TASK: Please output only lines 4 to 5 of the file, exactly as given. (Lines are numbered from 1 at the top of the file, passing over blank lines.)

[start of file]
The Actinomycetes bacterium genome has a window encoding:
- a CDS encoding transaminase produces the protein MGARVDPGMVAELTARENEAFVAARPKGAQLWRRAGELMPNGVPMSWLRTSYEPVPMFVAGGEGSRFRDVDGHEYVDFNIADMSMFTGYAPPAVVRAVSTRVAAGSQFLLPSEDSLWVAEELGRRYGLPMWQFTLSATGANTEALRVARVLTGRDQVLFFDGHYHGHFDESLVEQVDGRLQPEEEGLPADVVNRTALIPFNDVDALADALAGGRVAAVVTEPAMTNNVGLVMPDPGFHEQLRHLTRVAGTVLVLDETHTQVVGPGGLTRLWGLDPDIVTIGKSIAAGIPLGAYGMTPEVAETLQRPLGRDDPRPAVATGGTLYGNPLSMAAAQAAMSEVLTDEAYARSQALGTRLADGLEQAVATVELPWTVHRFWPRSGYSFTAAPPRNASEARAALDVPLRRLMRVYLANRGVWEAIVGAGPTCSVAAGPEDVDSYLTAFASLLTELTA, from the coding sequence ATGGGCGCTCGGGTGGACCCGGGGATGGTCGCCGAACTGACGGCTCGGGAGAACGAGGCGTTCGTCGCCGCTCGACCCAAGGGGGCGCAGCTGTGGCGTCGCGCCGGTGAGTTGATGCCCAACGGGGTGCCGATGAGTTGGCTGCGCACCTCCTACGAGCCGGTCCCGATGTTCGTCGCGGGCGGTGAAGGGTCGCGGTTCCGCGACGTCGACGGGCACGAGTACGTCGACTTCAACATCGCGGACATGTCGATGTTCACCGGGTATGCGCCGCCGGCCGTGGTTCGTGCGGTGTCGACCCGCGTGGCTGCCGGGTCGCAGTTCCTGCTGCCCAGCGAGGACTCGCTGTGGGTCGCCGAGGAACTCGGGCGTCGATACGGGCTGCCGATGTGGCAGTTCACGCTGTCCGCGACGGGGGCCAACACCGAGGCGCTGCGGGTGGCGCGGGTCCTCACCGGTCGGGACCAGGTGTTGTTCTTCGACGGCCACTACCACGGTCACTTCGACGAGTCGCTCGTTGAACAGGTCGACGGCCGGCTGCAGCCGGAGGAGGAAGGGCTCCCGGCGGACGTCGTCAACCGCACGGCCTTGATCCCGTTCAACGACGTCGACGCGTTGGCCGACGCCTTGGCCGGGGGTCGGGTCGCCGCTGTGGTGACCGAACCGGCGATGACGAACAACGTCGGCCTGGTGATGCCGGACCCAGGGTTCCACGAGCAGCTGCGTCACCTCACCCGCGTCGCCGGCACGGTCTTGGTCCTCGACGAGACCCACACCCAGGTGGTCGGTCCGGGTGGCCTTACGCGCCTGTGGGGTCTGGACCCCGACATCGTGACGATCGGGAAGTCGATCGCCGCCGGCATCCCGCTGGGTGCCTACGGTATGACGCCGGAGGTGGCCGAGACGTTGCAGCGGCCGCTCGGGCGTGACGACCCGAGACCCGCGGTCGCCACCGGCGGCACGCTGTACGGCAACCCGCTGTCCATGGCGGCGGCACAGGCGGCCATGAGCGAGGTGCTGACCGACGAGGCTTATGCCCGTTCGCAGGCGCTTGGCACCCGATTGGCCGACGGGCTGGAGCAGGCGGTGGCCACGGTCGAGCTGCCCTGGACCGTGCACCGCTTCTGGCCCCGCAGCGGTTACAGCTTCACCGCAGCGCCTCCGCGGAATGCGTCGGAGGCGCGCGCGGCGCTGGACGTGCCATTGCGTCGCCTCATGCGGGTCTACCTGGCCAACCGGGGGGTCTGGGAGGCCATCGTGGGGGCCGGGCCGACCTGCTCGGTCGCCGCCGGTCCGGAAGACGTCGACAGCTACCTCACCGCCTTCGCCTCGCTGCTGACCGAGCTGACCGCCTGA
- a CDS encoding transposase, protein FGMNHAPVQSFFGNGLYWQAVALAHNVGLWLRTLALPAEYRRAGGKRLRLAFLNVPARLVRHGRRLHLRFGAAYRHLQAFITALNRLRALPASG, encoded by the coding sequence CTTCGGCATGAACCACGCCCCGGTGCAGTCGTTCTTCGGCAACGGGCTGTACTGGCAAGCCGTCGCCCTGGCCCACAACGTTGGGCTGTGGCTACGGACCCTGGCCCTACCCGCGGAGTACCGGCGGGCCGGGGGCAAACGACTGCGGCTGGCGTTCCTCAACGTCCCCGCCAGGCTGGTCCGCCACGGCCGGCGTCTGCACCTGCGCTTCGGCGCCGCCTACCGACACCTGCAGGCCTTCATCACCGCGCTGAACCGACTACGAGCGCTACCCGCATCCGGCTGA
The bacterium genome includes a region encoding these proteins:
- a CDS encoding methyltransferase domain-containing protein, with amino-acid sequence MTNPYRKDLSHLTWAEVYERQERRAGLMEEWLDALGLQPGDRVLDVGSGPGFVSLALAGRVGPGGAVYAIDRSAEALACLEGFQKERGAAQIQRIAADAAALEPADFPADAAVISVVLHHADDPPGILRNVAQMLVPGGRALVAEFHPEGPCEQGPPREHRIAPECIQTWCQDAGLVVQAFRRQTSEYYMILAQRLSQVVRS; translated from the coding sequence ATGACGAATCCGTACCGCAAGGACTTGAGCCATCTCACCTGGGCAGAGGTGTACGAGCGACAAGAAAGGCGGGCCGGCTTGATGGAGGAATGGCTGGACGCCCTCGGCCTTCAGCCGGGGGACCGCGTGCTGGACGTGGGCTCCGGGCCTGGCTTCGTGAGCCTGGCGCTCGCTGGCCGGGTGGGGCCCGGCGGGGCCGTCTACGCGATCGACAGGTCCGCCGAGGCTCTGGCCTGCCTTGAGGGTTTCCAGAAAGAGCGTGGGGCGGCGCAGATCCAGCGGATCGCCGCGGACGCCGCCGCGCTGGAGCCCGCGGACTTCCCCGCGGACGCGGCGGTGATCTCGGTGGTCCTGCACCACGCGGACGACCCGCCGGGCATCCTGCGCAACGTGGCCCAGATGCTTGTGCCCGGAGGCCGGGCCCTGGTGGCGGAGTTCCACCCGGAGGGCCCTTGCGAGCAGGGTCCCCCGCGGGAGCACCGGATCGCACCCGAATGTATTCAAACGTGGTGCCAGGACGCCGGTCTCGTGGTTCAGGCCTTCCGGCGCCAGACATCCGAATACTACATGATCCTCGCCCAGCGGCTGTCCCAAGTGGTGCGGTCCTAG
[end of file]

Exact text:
The bacterium genome includes a region encoding these proteins:
- a CDS encoding methyltransferase domain-containing protein, with amino-acid sequence MTNPYRKDLSHLTWAEVYERQERRAGLMEEWLDALGLQPGDRVLDVGSGPGFVSLALAGRVGPGGAVYAIDRSAEALACLEGFQKERGAAQIQRIAADAAALEPADFPADAAVISVVLHHADDPPGILRNVAQMLVPGGRALVAEFHPEGPCEQGPPREHRIAPECIQTWCQDAGLVVQAFRRQTSEYYMILAQRLSQVVRS; translated from the coding sequence ATGACGAATCCGTACCGCAAGGACTTGAGCCATCTCACCTGGGCAGAGGTGTACGAGCGACAAGAAAGGCGGGCCGGCTTGATGGAGGAATGGCTGGACGCCCTCGGCCTTCAGCCGGGGGACCGCGTGCTGGACGTGGGCTCCGGGCCTGGCTTCGTGAGCCTGGCGCTCGCTGGCCGGGTGGGGCCCGGCGGGGCCGTCTACGCGATCGACAGGTCCGCCGAGGCTCTGGCCTGCCTTGAGGGTTTCCAGAAAGAGCGTGGGGCGGCGCAGATCCAGCGGATCGCCGCGGACGCCGCCGCGCTGGAGCCCGCGGACTTCCCCGCGGACGCGGCGGTGATCTCGGTGGTCCTGCACCACGCGGACGACCCGCCGGGCATCCTGCGCAACGTGGCCCAGATGCTTGTGCCCGGAGGCCGGGCCCTGGTGGCGGAGTTCCACCCGGAGGGCCCTTGCGAGCAGGGTCCCCCGCGGGAGCACCGGATCGCACCCGAATGTATTCAAACGTGGTGCCAGGACGCCGGTCTCGTGGTTCAGGCCTTCCGGCGCCAGACATCCGAATACTACATGATCCTCGCCCAGCGGCTGTCCCAAGTGGTGCGGTCCTAG